340. Dissemurus paradiseus.
The Larger Racket-tailed Drongo.
Cuculus paradiseus, Linn. Syst. Nat. i, p. 172 (1766). Lanius malabaricus, Lath. Ind. Orn. i, p. 66 (1790). Edolius grandis, Gould, P. Z. S. 1836, p. 5. Chibia malabaroides, Hodgs. Ind. Rev. i, p. 325 (1837). Edolius paradiseus (Linn.), Blyth, Cat. p. 201; Jerd. B. I. i, p. 435. Dicrurus (Edolius) paradiseus (Gm.), Horsf. & M. Cat. i, p. 155. Dicrurus (Edolius) malabaricus (Scop.), Horsf. M. Cat. i, p. 157. Edolius malabaricus (Scop.), Jerd. B. I. i, p. 437. Edolius affinis, Tytler, Beavan, Ibis, 1867, p. 323. Dissemurus malabaroides (Hodgs.), Hume, N. & E. p. 193; id. S. F. iii, p. 101; Hume & Dav. S. F. vi, p. 218. Dissemurus affinis (Tytler), Hume,S. F. ii, p. 212. Dissemurus paradiseus (Linn.), Blyth & Wald. Birds Burm. p. 128 ; Sharpe, Cat. B. M. iii, p. 258; Tweedd. Ibis, 1878, p. 80; Hume Dav. S. F. vi, p. 219; Legge, Birds Ceyl. p. 399; Hume, Cat. no. 285; Oates, S. F. x, p. 203; id. B. B. i, p. 225; Barnes, Birds Bom. p. 156; Oates in Hume's N. & E. 2nd ed. i, p. 217. Dissemurus malabaricus (Scop.), Hume, S. F. iv, p. 395. Dissemurus grandis (Gould), Hume, Cat. no. 284; Oates, S. F. viii, p. 166; Barnes, Birds Bom. p. 156; Hume, S. F. xi, p. 101.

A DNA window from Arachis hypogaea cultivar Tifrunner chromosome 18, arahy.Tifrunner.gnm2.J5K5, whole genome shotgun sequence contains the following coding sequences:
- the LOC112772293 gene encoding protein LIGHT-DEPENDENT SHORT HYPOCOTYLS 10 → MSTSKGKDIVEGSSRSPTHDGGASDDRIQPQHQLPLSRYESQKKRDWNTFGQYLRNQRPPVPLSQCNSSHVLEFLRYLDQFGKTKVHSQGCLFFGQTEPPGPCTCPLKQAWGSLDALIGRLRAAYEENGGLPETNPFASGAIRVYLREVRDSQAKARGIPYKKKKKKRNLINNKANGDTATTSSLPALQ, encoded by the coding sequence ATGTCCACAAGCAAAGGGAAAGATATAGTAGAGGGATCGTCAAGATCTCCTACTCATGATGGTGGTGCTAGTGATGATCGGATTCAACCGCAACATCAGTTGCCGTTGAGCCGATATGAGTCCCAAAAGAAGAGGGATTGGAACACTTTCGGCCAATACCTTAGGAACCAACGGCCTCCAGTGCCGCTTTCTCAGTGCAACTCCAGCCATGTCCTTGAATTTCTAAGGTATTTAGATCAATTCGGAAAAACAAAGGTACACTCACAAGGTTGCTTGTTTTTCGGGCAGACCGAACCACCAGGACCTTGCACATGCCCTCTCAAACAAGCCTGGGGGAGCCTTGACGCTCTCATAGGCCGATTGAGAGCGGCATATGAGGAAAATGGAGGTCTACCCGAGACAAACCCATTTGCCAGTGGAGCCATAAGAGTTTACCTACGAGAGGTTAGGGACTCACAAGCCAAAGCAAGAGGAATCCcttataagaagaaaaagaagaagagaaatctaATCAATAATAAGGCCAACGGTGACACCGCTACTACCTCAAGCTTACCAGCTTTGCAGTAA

The Large Racket-tailed Drongo, The Malabar Racket-tailed Drongo, Jerd.; Bhimraj,Bhring-raj, Hind.; Kalgia, Nep.; Tinka passala poligadu, Tel.; Hati of the Gonds; Parvak or Parvok-pho, Lepch.; Kate-ougal, Mahr.; Maha-Kawuda, Eruttu valem Kuruvi, Tam, in Ceyl. ; Hnet-dau, Burm.
Coloration. The whole plumage black, glossed with blue, except on the inner webs of the quills, the throat, lower abdomen, and vent; the under wing-coverts and axillaries frequently tipped with white.
Iris red ; bill, feet, and claws black ; iris brown in the young.
Length up to 26; middle tad-feathers 5.;5 to 6.5; outer tail-feathers up to 20; wing 5.8 to 7; tarsus 1.1; bill from gape 1.5 to 1.8; crest up to 2.
I believe that it is impossible to separate the larger bird from the Himalayas and Central India from the smaller one from Southern India and Tenasserim, as the two forms are connected together by birds from Khandesh on the one hand and from Pegu on the other. The question has been fully discussed by Hume and Sharpe, the former separating the two races, and the latter uniting them.
Distribution. The western parts of India from Godhra in the Panch Mahals to Travancore; Ceylon; the Nellore ghats; the Tributary Mehals of Orissa; Chutia Nagpur; Sambalpur and Raipur; lower Bengal and the Sundarbans ; the Himalayas from Kumaun to Assam, and thence through Burma to the extreme south of Tenasserim. In the latter locality this Drongo is found in a small form, which becomes still further reduced in size in the Malay peninsula. This small Malay race has been named D. platurus.
Habits, &c. This species inhabits forests and well-wooded localities, and is more sociable than the other Drongos, being found either in pairs or in parties of four or five. It hawks after insects both from lofty stations and from points near the ground. It has a very fine song. The breeding-season lasts from April to June. The nest, which is constructed rather flimsily of twigs, is placed high up in branches of trees. The eggs are white or pinkish, marked with reddish brown and neutral tint, and measure about 1.15 by .82.